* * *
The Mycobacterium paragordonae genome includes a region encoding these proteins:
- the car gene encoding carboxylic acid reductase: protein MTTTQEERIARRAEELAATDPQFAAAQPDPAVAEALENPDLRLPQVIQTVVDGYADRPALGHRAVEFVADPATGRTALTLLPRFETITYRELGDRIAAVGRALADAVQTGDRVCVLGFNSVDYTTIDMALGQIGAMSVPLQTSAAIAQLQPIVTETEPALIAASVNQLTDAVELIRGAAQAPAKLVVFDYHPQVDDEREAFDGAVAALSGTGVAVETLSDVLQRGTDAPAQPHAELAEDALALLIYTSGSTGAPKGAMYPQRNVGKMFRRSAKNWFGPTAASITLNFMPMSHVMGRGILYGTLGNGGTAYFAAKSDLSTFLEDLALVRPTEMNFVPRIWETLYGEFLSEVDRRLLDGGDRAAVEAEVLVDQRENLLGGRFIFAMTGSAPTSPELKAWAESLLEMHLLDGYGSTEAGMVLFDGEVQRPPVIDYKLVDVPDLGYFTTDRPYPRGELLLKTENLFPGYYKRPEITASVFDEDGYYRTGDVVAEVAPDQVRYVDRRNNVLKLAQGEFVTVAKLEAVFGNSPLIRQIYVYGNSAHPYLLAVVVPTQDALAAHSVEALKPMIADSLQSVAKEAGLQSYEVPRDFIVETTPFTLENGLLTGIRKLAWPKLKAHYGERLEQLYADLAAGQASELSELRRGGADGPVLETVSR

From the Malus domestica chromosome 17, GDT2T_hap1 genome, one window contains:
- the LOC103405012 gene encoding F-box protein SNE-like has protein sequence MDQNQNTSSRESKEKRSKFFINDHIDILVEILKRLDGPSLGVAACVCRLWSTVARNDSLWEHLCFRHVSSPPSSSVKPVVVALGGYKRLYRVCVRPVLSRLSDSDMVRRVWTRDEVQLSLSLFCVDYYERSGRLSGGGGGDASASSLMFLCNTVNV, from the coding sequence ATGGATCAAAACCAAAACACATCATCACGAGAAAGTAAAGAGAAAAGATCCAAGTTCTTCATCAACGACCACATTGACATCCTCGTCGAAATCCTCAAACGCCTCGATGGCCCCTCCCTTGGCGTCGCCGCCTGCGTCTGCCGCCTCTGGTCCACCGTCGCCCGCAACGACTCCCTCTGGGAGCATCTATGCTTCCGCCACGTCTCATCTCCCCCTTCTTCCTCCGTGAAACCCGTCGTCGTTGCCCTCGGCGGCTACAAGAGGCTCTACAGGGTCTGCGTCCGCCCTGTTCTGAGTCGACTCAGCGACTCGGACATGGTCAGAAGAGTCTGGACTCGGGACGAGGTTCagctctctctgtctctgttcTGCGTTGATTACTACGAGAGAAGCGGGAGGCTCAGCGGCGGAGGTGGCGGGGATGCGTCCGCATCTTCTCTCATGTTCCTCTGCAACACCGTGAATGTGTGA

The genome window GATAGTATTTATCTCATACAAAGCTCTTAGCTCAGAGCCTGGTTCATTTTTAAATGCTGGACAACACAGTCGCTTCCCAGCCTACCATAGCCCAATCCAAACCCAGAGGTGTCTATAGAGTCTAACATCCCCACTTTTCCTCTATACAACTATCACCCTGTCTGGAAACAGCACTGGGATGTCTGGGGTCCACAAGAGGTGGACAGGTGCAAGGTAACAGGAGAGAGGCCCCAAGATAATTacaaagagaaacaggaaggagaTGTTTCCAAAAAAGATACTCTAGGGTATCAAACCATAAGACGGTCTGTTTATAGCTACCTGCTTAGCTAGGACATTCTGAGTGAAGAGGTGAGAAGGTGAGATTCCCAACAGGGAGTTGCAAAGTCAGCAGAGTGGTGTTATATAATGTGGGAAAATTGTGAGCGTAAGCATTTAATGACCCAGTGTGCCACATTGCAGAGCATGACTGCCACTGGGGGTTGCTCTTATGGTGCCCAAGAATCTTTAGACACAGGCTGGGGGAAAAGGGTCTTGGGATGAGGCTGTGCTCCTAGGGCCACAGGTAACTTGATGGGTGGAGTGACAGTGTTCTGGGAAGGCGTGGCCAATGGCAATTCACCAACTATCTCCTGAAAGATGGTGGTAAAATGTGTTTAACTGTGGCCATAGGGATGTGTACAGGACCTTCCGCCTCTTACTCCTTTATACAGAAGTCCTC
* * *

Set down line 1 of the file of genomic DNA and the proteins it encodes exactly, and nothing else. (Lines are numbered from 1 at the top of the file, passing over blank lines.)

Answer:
The Mycobacterium paragordonae genome includes a region encoding these proteins: